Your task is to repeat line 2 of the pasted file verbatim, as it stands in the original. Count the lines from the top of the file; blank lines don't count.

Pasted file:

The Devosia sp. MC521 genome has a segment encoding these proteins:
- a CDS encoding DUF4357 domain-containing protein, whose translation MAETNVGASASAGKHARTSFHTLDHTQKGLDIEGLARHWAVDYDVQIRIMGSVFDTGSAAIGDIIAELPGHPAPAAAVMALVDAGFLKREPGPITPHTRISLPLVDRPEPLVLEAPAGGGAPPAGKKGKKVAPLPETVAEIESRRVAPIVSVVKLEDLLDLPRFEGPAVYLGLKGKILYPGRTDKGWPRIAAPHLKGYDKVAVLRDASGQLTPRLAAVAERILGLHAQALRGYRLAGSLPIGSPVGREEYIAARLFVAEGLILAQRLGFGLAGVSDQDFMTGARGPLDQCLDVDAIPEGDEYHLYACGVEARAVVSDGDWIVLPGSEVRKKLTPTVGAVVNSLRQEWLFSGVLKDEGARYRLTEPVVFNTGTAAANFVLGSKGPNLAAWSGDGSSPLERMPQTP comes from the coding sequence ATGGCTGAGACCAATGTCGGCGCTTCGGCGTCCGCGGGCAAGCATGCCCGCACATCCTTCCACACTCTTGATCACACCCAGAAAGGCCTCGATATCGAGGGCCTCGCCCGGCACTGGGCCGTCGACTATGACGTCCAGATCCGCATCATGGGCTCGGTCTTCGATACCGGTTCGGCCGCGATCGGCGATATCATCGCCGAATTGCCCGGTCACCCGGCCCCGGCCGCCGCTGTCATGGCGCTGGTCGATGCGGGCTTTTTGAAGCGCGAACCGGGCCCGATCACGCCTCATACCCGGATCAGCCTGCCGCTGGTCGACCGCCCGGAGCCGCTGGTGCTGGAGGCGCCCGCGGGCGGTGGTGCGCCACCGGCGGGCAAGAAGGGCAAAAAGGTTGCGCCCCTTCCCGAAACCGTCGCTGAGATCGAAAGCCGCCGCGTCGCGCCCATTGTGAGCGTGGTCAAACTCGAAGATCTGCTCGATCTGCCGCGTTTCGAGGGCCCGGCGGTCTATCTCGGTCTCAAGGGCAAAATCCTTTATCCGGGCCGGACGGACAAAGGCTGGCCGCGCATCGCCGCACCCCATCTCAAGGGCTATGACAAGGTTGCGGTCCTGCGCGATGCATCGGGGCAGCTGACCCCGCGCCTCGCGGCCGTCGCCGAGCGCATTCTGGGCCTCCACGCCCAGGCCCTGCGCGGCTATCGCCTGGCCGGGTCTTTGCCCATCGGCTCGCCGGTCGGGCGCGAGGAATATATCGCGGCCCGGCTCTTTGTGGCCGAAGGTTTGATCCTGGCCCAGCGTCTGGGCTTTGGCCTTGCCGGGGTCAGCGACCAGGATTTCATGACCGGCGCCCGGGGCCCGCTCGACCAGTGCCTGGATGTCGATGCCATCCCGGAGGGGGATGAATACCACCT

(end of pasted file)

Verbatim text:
- a CDS encoding DUF4357 domain-containing protein, whose translation MAETNVGASASAGKHARTSFHTLDHTQKGLDIEGLARHWAVDYDVQIRIMGSVFDTGSAAIGDIIAELPGHPAPAAAVMALVDAGFLKREPGPITPHTRISLPLVDRPEPLVLEAPAGGGAPPAGKKGKKVAPLPETVAEIESRRVAPIVSVVKLEDLLDLPRFEGPAVYLGLKGKILYPGRTDKGWPRIAAPHLKGYDKVAVLRDASGQLTPRLAAVAERILGLHAQALRGYRLAGSLPIGSPVGREEYIAARLFVAEGLILAQRLGFGLAGVSDQDFMTGARGPLDQCLDVDAIPEGDEYHLYACGVEARAVVSDGDWIVLPGSEVRKKLTPTVGAVVNSLRQEWLFSGVLKDEGARYRLTEPVVFNTGTAAANFVLGSKGPNLAAWSGDGSSPLERMPQTP comes from the coding sequence ATGGCTGAGACCAATGTCGGCGCTTCGGCGTCCGCGGGCAAGCATGCCCGCACATCCTTCCACACTCTTGATCACACCCAGAAAGGCCTCGATATCGAGGGCCTCGCCCGGCACTGGGCCGTCGACTATGACGTCCAGATCCGCATCATGGGCTCGGTCTTCGATACCGGTTCGGCCGCGATCGGCGATATCATCGCCGAATTGCCCGGTCACCCGGCCCCGGCCGCCGCTGTCATGGCGCTGGTCGATGCGGGCTTTTTGAAGCGCGAACCGGGCCCGATCACGCCTCATACCCGGATCAGCCTGCCGCTGGTCGACCGCCCGGAGCCGCTGGTGCTGGAGGCGCCCGCGGGCGGTGGTGCGCCACCGGCGGGCAAGAAGGGCAAAAAGGTTGCGCCCCTTCCCGAAACCGTCGCTGAGATCGAAAGCCGCCGCGTCGCGCCCATTGTGAGCGTGGTCAAACTCGAAGATCTGCTCGATCTGCCGCGTTTCGAGGGCCCGGCGGTCTATCTCGGTCTCAAGGGCAAAATCCTTTATCCGGGCCGGACGGACAAAGGCTGGCCGCGCATCGCCGCACCCCATCTCAAGGGCTATGACAAGGTTGCGGTCCTGCGCGATGCATCGGGGCAGCTGACCCCGCGCCTCGCGGCCGTCGCCGAGCGCATTCTGGGCCTCCACGCCCAGGCCCTGCGCGGCTATCGCCTGGCCGGGTCTTTGCCCATCGGCTCGCCGGTCGGGCGCGAGGAATATATCGCGGCCCGGCTCTTTGTGGCCGAAGGTTTGATCCTGGCCCAGCGTCTGGGCTTTGGCCTTGCCGGGGTCAGCGACCAGGATTTCATGACCGGCGCCCGGGGCCCGCTCGACCAGTGCCTGGATGTCGATGCCATCCCGGAGGGGGATGAATACCACCT